Toxicological screening

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Toxicological screening

  1. 1. Toxicity studiesDr. S. Parasuraman, M.Pharm., Ph.D.,Senior Lecturer, Faculty of PharmacyAIMST University
  2. 2. Toxicity studies- Introduction• Toxicology is a branch of science that deals with toxins and poisonsand their effects and treatment.• Toxicological screening is very important for the development ofnew drugs and for the extension of the therapeutic potential ofexisting molecules.• The US-FDA states that it is essential to screen new molecules forpharmacological activity and toxicity potential in animals (21CFRPart 314).• Toxicity tests are mostly used to examine specific adverse events orspecific end points such as cancer, cardiotoxicity, and skin/eyeirritation.• Toxicity testing also helps calculate the No Observed Adverse EffectLevel (NOAEL) dose and is helpful for clinical trails.
  3. 3. History of Toxicity Studies• Paracelsus (Father of Toxicology): determinedspecific chemicals responsible for the toxicity ofplants and animals (dose-response relationship).• "All substances are poisons; there is none which isnot a poison. The right dose differentiates a poisonand a remedy”– Paracelsus• Mathieu Orfila, determined the relationshipbetween poisons and their biological He is referredto as the father of modern toxicology.Paracelsus(1493-1541)Recent developments: after 1920(introduced determine LD50 byUSFDA )
  4. 4. Sources of toxic substances• Classified based on their– chemical nature– mode of action– class (exposure class and use class)• Exposure class: Food, air, water or soil.• Use class: drugs as drug of abuse, therapeutic drugs, agriculturechemicals, food additives, pesticides, plant toxins and cosmetics.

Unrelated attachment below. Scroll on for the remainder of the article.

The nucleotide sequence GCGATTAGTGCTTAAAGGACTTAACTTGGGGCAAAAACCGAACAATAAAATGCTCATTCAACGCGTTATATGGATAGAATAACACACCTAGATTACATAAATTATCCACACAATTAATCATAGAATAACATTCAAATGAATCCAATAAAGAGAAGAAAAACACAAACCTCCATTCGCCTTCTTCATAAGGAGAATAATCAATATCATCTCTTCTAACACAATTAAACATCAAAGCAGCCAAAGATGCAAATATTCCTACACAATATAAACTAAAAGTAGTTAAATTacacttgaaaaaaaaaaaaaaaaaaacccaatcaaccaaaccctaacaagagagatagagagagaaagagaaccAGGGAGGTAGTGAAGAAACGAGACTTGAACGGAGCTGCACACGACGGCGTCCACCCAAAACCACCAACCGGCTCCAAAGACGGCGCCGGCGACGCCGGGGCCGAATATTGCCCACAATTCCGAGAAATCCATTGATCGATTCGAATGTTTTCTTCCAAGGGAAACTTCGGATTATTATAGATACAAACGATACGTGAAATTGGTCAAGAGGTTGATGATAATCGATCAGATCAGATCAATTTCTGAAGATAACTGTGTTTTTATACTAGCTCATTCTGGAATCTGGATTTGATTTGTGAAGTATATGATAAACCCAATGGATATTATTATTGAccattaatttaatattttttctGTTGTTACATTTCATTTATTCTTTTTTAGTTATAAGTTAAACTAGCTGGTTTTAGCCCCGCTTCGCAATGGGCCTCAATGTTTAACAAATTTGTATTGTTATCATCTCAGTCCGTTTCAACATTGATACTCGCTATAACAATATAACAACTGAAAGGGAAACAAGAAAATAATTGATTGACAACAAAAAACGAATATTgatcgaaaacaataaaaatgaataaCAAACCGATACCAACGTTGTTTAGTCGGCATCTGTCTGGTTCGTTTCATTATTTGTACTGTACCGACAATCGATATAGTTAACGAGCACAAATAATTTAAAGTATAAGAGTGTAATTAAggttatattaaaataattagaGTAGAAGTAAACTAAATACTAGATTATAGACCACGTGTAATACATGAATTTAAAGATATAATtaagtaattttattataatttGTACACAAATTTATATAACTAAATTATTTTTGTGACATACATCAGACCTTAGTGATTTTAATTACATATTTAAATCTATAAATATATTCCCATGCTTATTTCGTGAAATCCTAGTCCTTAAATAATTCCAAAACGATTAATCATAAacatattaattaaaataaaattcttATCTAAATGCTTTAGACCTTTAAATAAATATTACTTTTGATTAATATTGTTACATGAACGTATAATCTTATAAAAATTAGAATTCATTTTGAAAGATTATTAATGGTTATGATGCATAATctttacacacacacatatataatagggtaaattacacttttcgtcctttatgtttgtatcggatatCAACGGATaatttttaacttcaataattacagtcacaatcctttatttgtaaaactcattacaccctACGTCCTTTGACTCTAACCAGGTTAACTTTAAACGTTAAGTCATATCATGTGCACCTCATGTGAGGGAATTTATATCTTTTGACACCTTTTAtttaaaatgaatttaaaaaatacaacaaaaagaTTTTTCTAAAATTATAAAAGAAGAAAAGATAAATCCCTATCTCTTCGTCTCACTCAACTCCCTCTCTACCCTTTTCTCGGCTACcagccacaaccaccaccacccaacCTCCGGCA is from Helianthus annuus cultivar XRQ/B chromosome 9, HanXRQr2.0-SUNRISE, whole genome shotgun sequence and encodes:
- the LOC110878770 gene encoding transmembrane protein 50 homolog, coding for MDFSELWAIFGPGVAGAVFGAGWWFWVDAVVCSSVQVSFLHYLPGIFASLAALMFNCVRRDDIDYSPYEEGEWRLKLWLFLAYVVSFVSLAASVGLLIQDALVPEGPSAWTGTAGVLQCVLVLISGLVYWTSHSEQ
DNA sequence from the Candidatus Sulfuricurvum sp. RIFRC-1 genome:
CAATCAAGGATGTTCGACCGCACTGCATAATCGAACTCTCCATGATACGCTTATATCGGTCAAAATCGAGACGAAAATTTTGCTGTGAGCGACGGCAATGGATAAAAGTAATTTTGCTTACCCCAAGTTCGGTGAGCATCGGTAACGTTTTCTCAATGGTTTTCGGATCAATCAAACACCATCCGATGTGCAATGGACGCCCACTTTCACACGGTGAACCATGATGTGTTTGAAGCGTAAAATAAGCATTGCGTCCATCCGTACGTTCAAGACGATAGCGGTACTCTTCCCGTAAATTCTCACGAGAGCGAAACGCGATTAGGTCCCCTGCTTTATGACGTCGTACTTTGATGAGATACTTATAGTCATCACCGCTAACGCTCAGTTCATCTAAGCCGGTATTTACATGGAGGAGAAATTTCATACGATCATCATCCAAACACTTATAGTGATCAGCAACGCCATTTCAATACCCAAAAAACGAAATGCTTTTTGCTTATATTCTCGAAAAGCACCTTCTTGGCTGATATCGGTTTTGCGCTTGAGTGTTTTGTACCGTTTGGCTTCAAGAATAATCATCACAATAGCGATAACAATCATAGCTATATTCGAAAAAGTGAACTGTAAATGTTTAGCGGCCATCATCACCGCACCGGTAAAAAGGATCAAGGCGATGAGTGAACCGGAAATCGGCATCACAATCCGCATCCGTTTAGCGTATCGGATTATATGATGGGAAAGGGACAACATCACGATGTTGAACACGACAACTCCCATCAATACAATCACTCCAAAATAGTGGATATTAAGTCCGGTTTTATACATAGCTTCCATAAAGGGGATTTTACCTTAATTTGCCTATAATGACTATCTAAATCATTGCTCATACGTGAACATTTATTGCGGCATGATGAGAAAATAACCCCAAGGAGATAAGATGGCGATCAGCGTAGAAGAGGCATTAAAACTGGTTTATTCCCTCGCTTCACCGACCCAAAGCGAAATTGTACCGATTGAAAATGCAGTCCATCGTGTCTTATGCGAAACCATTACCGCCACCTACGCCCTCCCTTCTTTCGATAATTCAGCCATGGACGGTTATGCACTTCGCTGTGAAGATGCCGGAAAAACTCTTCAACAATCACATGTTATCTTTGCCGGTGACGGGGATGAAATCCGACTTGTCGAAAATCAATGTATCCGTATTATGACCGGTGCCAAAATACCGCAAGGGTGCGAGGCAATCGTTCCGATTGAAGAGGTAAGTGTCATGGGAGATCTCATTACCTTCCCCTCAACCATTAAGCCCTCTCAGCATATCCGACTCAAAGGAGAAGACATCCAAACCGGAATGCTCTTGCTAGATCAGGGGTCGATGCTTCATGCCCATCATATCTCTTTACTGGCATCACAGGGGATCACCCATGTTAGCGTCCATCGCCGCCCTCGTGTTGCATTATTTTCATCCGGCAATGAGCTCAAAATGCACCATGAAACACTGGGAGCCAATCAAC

5. 5. Biomedical ethics• Before conducting any toxicological testing in animals or collectingtissue/cell lines from animals, the study should be approved by theInstitute Animal Ethics Committee (IAEC) or the protocol shouldsatisfy the guidelines of the local governing body.• Malaysia:– http://www.animalethics.org.au/animal-ethics-committees
  6. 6. Toxicity testing methods• Acute toxicity testing• Subchronic toxicity testing(repeated dose =/ >90 day)• Chronic toxicity testing(repeated dose <90 day)• Mutagenicity testing• Carcinogenicity testing• One-generation reproductiontoxicity testing• Two-generation reproductiontoxicity studies• Developmentaltoxicity/embryotoxicity studies• Genetic toxicity testing
  7. 7. Acute toxicity studies• Acute toxicity testing- study the effect of a single dose on aparticular animal species.• Acute toxicity testing be carried out with two different animalspecies (one rodent and one non-rodent).• In acute toxicological testing, the investigational product isadministered at different dose levels, and the effect is observed for14 days. All mortalities caused by the investigational product duringthe experimental period are recorded andmorphological, biochemical, pathological, and histological changesin the dead animals are investigated.